I need some advice on how to say no to friends who take advantage of me?
So, you have trouble saying “no”. Remember what did your mother used to say? Practise makes perfect.
Instead of trying immediately to say no to people who take advantage, try saying no to other stuff.
Start with the little things
You might find it easier to practice saying ‘no’ to something good. Would you like to go for dinner next week? If your default response is yes, even though you know you’re flat out, you can’t really afford it, and you’d much rather be catching up on sleep, try saying, ‘Oh, thanks, next week isn’t good for me though’. If you really can’t just let people down like that, try, ‘How about next week?’. Asserting yourself in this small way – by saying yes, but at a time that suits you – will set you up for bigger ‘no’s.
So, you’ve mastered the art of saying yes, with a caveat. Much like the rearranging dinner thing, if someone asked for your help with a move, you could have said, ‘I’d love to help, but I can only stay a couple of hours’. Setting up that expectation before you arrive can make it easier for you to say, ‘I have to go now’.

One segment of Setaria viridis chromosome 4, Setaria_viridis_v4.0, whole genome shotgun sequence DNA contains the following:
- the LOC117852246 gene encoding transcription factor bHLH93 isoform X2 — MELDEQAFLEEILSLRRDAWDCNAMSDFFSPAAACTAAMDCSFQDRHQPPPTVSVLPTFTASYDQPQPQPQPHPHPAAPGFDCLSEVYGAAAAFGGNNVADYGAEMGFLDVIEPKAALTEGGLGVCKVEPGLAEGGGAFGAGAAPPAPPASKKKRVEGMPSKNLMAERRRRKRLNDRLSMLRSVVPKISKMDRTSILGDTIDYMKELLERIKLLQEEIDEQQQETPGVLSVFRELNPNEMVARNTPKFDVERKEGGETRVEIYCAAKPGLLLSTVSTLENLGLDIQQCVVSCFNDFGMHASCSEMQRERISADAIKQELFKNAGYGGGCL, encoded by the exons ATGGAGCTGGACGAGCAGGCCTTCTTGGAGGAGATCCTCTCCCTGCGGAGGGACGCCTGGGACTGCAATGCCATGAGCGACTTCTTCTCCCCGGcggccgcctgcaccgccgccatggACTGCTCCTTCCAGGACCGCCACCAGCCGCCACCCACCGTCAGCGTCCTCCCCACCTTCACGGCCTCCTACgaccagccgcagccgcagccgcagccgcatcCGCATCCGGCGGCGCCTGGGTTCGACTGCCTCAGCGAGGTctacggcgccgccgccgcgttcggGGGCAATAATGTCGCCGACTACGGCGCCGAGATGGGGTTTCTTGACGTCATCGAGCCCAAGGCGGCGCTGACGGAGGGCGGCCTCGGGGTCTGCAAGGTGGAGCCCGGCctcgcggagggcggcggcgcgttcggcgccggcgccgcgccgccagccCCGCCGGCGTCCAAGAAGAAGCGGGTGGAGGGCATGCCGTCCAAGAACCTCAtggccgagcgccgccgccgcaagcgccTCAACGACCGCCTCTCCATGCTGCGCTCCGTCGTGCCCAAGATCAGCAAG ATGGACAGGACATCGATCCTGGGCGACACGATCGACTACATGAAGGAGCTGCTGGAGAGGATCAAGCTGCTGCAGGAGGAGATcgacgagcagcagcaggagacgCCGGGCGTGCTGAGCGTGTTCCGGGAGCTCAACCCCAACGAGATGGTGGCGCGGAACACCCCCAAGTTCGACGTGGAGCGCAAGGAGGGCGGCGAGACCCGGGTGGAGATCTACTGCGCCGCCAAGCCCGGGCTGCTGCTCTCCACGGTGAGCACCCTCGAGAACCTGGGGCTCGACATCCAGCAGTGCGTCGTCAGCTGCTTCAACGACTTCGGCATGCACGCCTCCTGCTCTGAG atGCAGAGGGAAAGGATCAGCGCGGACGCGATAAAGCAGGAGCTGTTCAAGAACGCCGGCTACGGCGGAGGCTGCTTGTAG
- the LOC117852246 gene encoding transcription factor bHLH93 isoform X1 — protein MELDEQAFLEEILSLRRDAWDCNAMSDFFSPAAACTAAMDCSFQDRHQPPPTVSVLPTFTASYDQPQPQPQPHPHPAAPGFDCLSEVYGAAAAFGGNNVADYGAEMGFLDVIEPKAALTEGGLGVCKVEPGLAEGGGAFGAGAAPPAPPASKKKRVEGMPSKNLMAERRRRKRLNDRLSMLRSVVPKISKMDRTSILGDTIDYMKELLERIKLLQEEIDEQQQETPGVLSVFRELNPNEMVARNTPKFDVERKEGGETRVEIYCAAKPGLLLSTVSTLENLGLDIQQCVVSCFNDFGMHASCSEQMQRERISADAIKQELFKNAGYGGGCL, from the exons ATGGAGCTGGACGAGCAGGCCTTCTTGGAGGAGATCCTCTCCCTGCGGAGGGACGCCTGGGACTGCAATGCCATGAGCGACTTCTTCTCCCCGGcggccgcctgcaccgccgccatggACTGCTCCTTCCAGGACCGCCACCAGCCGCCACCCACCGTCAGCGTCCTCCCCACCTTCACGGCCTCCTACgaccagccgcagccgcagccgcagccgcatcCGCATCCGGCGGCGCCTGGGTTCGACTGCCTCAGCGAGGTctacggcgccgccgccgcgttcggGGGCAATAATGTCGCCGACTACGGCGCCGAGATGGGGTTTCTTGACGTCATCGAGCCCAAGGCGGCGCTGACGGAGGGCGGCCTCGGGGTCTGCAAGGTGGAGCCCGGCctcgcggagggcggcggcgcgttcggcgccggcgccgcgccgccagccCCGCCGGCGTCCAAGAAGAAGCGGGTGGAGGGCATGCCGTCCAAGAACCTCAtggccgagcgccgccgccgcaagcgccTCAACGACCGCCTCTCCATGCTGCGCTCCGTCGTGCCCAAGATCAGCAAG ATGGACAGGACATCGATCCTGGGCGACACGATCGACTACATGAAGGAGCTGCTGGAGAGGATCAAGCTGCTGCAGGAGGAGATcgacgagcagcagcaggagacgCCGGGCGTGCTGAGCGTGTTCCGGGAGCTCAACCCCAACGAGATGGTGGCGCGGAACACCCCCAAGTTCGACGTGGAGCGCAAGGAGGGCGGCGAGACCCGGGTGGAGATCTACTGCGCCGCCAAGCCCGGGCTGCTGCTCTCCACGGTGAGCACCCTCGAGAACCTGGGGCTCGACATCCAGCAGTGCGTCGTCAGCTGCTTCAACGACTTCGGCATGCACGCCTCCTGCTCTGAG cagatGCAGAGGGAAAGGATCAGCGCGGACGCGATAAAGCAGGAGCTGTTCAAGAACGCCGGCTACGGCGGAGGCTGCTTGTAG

Now, you can start just plain saying no. Let’s try the dinner thing again. Maybe they invited you somewhere else, where just don’t want to go. Maybe the ballet isn’t your thing, or the opera, or a gig. THAT IS OK. You don’t have to accept every invitation extended to you. So you say, ‘Oh, thanks for asking me. I’m not really into x though’. Again, if you can’ t be that blunt, you can always add a, ‘Do you fancy going to y next month with me though?’.
So, now say you’re asked to help with a move and you just plain don’t want to. Maybe, as you said in your original question, they are just taking advantage of you.
“Bob, can you come on Saturday and help me move?”
“Sorry Jim, I won’t be able to make it”.
That should be enough. Always.
When People Can’t Take No For An Answer
But people who take advantage of other people often are just generally deficient in manners, so they will often probe…
“Why? Surely you can come for a bit?”
“Sorry, got plans. Bet you’ll be finished up in no time though”.
“What are you doing? You never do anything on a Saturday”.
I often find the best way to diffuse this type of questioning is to call them out on it:
“Dude, what’s with the inquisition? I can’t help, I’m sorry”.
You need a certain firmness. And since you asked the question in the first place… you might be lacking in the firmness department.
On Making Excuses
A common route out of this is to invent other things you will be doing.
I’m not a fan of making stuff up for this purpose. Firstly, because it shouldn’t be necessary, and secondly, because it’s like taking a fake sick day from work. It’s not fun, because you’re constantly wondering whether you’re going to be spotted.
But I know a lot of people might need easing into the world of saying no, so a fake dentist appointment, lunch with parents, or pre-arranged might make it easier for you.
I’m still just a fan of saying, “Actually, sorry I can’t”.
I don’t call it ‘Advice. With Sass’, for nothing. Ain’t nobody making me do something I don’t want to.